MORE: Meet the Muslim women breaking boundaries in sports, comedy, dance, and modelling

    MORE: As a child I fell in love with Elvis. I’ve dedicated my life to impersonating him


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    (Picture: Ahmad Al-Rubaye/AFP/Getty Images)

    The hajj pilgrimage to Mecca, Saudi Arabia, that Muslims around the world make every year has just started.

    Over two million followers of the Islamic faith will be gathering around the holy city, which has seen a 7% rise in visitor numbers this year compared to last year.

    In past years, there have been devastating stampedes as a result of overcrowding and structures collapsing.

    Now, Saudi’s cutting-edge logistics and expansion projects are working to help pilgrims have a smoother and safer experience.

    However, with such large numbers of visitors, hotel overcrowding – and this year’s weather and flood warnings – it can still be difficult for pilgrims to find a place of rest.

    Accommodation is also in high demand around the site and is not within financial means for many pilgrims.

    So, to modernise old practices (which sees many people sleeping outside in tents) and utilise space, nap pods reminiscent of Japan’s famed capsule hotels are being tested.

    A Saudi man sits inside of a sleep pod in Mecca on August 16, 2018. - The free nap pods are part of new measures Saudi Arabia is rolling out this year in a bid to modernise the centuries-old practice of hajj. (Photo by AHMAD AL-RUBAYE / AFP)AHMAD AL-RUBAYE/AFP/Getty Images
    (Picture: Ahmad Al-Rubaye/AFP/Getty Images)

    The Kingdom is testing these capsule rooms in the western city of Mina as faithful pilgrims gather for the six-day hajj.

    Those seeking rest from the strenuous journey and rituals can use any of the 18-24 pods available for free.

    Each fibreglass pod is less than three metres long and includes a mattress, clean sheets, air conditioning and a lit mirror on the wall.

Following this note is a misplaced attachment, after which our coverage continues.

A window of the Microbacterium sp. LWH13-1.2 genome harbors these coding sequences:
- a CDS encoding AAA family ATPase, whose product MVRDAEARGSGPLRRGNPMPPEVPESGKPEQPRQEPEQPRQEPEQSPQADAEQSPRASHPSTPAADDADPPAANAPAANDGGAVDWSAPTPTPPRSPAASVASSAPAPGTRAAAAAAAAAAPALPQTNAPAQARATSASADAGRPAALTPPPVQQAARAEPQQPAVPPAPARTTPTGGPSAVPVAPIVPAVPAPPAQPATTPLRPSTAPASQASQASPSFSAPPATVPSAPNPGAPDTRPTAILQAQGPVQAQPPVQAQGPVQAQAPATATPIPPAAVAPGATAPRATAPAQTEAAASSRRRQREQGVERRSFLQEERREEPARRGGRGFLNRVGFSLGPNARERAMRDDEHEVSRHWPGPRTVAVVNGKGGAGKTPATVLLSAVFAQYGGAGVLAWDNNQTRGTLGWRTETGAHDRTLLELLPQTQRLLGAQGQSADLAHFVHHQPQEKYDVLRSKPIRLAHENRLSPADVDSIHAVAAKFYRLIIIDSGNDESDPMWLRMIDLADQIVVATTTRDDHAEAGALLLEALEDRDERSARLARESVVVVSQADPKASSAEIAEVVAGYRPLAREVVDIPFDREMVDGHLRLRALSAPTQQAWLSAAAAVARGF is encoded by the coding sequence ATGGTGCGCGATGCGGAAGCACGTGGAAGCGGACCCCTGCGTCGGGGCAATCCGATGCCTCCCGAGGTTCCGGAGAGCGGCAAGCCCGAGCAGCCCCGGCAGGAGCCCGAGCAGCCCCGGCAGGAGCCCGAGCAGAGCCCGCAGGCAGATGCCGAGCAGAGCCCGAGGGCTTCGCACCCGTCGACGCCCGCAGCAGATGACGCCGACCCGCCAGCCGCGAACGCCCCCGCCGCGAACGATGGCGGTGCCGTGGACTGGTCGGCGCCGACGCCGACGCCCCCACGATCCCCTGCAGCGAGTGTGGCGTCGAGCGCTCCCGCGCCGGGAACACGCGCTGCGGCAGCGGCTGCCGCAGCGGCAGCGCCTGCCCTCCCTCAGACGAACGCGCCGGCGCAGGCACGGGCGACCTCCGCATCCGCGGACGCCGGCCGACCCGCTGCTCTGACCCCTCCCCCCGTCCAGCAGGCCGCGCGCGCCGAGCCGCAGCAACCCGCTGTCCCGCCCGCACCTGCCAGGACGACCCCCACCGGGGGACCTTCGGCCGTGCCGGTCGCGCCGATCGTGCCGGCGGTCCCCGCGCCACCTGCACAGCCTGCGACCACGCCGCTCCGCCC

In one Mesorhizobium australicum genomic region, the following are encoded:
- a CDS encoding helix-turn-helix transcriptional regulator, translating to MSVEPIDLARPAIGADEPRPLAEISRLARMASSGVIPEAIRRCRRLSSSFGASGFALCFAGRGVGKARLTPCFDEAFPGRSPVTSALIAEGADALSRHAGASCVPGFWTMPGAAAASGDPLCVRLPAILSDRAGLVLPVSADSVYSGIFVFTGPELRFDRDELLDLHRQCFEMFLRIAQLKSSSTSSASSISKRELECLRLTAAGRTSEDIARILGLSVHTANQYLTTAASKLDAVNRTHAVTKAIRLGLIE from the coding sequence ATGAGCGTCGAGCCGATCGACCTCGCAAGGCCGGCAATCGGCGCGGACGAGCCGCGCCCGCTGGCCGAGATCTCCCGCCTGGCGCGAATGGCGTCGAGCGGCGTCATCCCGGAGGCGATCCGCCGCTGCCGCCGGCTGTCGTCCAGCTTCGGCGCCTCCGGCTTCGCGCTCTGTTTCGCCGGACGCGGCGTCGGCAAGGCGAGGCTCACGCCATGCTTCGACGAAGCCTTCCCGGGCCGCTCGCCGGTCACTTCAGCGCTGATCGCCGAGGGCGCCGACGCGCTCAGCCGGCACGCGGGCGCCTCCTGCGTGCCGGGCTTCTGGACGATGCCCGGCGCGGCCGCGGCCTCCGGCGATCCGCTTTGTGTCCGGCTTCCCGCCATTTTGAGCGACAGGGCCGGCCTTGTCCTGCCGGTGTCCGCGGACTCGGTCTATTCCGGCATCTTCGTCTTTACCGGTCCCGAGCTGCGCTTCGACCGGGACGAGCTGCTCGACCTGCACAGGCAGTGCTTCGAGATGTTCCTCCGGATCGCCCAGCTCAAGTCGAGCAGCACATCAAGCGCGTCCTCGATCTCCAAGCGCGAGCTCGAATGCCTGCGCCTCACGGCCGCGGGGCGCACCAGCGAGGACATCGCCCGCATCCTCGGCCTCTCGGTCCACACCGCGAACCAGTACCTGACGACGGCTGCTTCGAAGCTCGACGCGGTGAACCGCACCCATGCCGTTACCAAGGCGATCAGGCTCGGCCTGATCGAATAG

A Saudi man sits inside of a sleep pod in Mecca on August 16, 2018. - The free nap pods are part of new measures Saudi Arabia is rolling out this year in a bid to modernise the centuries-old practice of hajj. (Photo by AHMAD AL-RUBAYE / AFP)AHMAD AL-RUBAYE/AFP/Getty Images
    (Picture: Ahmad Al-Rubaye/AFP/Getty Images)

    Mansour al-Amer, head of the charity offering the capsules, the Haji and Mutamer Gift Charitable Association said it’s all about traveller comfort.

    ‘We are always thinking about pilgrims and how to make them more comfortable during the rituals of hajj,’ he said.

    ‘The idea already exists globally, in Japan for example, and in several cities across the world.

    ‘We believe it’s extremely well-suited for crowded places in our holy sites and in Mecca.’

    A Saudi man sits inside of a sleep pod in Mecca on August 16, 2018. - The free nap pods are part of new measures Saudi Arabia is rolling out this year in a bid to modernise the centuries-old practice of hajj. (Photo by AHMAD AL-RUBAYE / AFP)AHMAD AL-RUBAYE/AFP/Getty Images
    (Picture: Ahmad Al-Rubaye/AFP/Getty Images)
    A picture shows the inside of a sleep pod in Mecca on August 16, 2018. - The free nap pods are part of new measures Saudi Arabia is rolling out this year in a bid to modernise the centuries-old practice of hajj. (Photo by AHMAD AL-RUBAYE / AFP)AHMAD AL-RUBAYE/AFP/Getty Images